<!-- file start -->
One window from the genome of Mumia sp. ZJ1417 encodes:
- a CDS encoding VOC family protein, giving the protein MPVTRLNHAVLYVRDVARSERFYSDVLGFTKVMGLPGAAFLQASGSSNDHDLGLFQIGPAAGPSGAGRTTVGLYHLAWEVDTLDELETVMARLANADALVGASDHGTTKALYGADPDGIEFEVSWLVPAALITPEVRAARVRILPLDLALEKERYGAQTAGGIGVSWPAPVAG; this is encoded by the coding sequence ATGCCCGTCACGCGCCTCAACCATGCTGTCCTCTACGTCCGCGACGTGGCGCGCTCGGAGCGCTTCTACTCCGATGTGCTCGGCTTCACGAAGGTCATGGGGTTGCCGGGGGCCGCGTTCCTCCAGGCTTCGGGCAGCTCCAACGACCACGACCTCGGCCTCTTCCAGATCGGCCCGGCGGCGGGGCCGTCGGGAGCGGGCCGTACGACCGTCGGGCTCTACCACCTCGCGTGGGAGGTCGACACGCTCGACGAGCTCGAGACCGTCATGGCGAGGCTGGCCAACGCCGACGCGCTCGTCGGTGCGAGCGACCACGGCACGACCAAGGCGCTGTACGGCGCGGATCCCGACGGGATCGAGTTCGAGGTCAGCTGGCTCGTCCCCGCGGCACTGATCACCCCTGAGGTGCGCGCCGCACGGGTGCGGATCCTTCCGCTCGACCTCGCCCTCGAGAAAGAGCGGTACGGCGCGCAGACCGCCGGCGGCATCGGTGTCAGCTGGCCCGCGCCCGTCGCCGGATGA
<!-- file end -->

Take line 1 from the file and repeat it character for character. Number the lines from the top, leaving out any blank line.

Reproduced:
One window from the genome of Mumia sp. ZJ1417 encodes: